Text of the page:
SISSONNE, France – Soldiers from the Oklahoma Army National Guard participated in a WWI Centennial Commemoration in Northern France from July 24-29. The tour of the Marne region consisted of multiple commemoration sites where Soldiers assigned to the 42nd Infantry Division served during the Great War.
Sgt. John Eccles, Jr., administrative noncommissioned officer in charge for Bravo Company, 834th Aviation Support Company, 90th Troop Command, was one of eight Soldiers from the Oklahoma Army National Guard, selected to participate in the commemoration. Eccles said he was elated when he found out he would be going to France.
“I was so excited that I kind of thought one of my friends was staging an elaborate prank,” Eccles said. “I was thrilled to be invited because I love history, and in particular, military history.”
Eccles, the 2018 NCO of the year for Oklahoma, said it was important to see these historic sites first hand and to tell others about the Oklahoma National Guard’s participation in WWI because there are no living veterans from WWI to tell their story.
“We were at the American Cemetery at Belleau Wood when it dawned on me how fortunate we are as a nation,” Eccles said. “For me, standing among so many headstones of so many brave young men made me profoundly happy to contribute my service. We have travelled to France to see the places and learn the stories of those who have fought before us.”
During their visit to France, Oklahoma Guardsmen toured battlefield sites from the Aisne-Marne and Meuse-Argonne Offensives, Oise-Aisne and Belleau Wood American Cemeteries, and participated in a 10 Kilometer Croix Rouge Farm historical march.
Col. Christopher Chomosh, commander of the 45th Infantry Brigade Combat Team, said he felt a deep sense of honor to be selected as one of the Soldiers to represent the Oklahoma Army National Guard. The self-proclaimed military history buff said seeing the beautiful rural French countryside and meeting the friendly French people helped confirm to him that everybody everywhere is wanting a better life for themselves and for their families.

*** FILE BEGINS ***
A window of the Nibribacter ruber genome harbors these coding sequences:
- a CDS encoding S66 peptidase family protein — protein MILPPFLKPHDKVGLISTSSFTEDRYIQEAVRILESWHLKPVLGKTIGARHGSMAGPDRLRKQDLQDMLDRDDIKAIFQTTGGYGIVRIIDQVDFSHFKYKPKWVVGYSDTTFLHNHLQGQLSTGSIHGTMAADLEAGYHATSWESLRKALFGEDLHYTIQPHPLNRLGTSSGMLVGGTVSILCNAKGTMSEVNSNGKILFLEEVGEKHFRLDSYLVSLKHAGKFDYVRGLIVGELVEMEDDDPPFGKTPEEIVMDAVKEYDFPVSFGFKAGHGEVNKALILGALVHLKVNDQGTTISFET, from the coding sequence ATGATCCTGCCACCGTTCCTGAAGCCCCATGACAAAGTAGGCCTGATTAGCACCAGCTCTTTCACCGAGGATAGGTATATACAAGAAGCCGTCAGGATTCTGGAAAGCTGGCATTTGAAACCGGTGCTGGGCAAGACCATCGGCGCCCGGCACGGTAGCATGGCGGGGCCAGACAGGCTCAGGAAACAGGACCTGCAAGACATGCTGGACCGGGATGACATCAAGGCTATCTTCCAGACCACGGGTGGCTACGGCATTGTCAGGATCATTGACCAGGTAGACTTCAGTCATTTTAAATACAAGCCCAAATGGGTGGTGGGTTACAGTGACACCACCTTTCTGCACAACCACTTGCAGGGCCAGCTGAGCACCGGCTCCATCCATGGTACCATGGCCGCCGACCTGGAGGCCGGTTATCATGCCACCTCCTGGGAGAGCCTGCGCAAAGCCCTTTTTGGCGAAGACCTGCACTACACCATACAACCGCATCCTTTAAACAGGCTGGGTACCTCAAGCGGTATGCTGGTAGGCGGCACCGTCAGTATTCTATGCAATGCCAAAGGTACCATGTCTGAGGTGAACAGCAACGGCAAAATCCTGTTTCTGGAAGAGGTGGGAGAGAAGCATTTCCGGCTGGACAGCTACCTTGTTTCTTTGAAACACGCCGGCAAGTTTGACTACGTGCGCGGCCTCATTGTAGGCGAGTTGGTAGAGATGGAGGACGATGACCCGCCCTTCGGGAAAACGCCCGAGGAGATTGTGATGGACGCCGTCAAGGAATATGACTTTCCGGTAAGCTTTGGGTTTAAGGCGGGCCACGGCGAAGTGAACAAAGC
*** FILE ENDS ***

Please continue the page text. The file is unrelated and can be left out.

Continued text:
“France is our nation's oldest ally,” Chomosh said. “The French people and government have a deep love and respect for America coming to their aid in WWI and WWII. When you have the opportunity to get out and explore other countries, you find out that some stereotypes are bogus.”
Through the use of translation software, Eccles said he was able to communicate with French Soldiers he met in the town of Sissonne while on the trip. Although the technology is more advanced, Eccles said the conversations were probably very similar.
“I imagine that our interactions were not much different from those of Oklahoma Soldiers and French Soldiers 100 years ago,” Eccles said. “We talked about uniform likes and dislikes. We talked about food and drinks from our home towns, international politics and the different places that our service has taken us. It was really humbling when a French Soldier told us that, ‘Soldiers all over the world want to be American Soldiers.’ That really resonated with me throughout the trip.”
Oklahoma become the 46th state to enter the union in 1907. Ten years later, its citizens were called upon to fight a battle outside the State’s borders. From April 1917 to November 1918, approximately 84,246 Oklahomans served in the Armed Forces, of which 1,345 died while fighting in campaigns in France. Although the majority of Oklahoma Army National Guard units, along with the Texas National Guard, comprised the 36th Infantry Division, the 167th Ambulance Company was the only Oklahoma unit assigned to serve with the 42nd Infantry Division.